TIPA (tipa-corp.com) was founded in Israel in 2012. Before launching the company, co-founder and CEO Daphna Nissenbaum was CEO of the Caesarea Center for Capital Markets and Risk Management at the Interdisciplinary Center (IDC), Herzliya. Previously, she held various management positions at SPL World Group Ltd, a provider of revenue and operations management software, prior to which she held the position of project manager at Whelty Lager Ltd., located in Boston, Massachusetts.

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1 https://www.weforum.org/agenda/2022/07/plastic-pollution-ocean-circular-economy/

2 https://www.smithsonianmag.com/science-nature/human-pathogens-are-hitching-a-ride-on-floating-plastic-180980496/

3 https://www.weforum.org/agenda/2022/08/8-inspiring-innovations-tackling-plastic-pollution/

4 https://www.reuters.com/business/sustainable-business/big-brands-call-global-pact-cut-plastic-production-2022-01-17/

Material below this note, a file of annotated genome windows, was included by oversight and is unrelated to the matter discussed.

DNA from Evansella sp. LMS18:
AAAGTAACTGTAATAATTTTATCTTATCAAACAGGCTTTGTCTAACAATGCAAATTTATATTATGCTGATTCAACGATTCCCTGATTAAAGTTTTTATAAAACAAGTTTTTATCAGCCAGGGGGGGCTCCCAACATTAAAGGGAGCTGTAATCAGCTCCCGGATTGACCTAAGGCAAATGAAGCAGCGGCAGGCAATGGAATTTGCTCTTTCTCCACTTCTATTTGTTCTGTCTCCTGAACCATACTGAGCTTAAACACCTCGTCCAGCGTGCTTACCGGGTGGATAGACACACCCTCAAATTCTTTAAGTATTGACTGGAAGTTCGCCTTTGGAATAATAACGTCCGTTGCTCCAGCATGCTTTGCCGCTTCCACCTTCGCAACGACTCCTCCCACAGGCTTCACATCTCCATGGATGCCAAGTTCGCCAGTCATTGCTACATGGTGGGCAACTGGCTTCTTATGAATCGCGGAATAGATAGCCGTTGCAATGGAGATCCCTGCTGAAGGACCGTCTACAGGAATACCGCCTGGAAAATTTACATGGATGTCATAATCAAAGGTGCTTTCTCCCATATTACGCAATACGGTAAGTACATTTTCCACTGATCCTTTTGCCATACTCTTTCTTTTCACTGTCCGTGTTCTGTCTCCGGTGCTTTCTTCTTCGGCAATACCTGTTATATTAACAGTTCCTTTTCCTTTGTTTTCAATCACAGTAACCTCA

5 https://www.newsweek.com/87-percent-american-shoppers-concerned-about-plastics-packaging-waste-poll-1617272

6 https://www.oecd.org/environment/plastic-pollution-is-growing-relentlessly-as-waste-management-and-recycling-fall-short.htm

7 https://www.greenbiz.com/article/why-chemical-recycling-cant-be-trusted

8 https://www.ncelenviro.org/articles/states-continue-efforts-to-hold-producers-responsible-for-plastic-pollution/

9 https://ellenmacarthurfoundation.org/flexible-packaging-the-urgent-actions-needed-to-deliver-circular-economy

10 https://www.cnbc.com/2022/06/05/why-the-global-soil-shortage-threatens-food-medicine-and-the-climate.html

11 https://www.researchgate.net/publication/335098069_Organic_Matter_Management_in_Cereals_Based_System_Symbiosis_for_Improving_Crop_Productivity_and_Soil_Health

12 https://wle.cgiar.org/news/4-pour-1000-preserving-soils-carbon-capture-and-food-security

13 https://uspirg.org/reports/usp/composting-america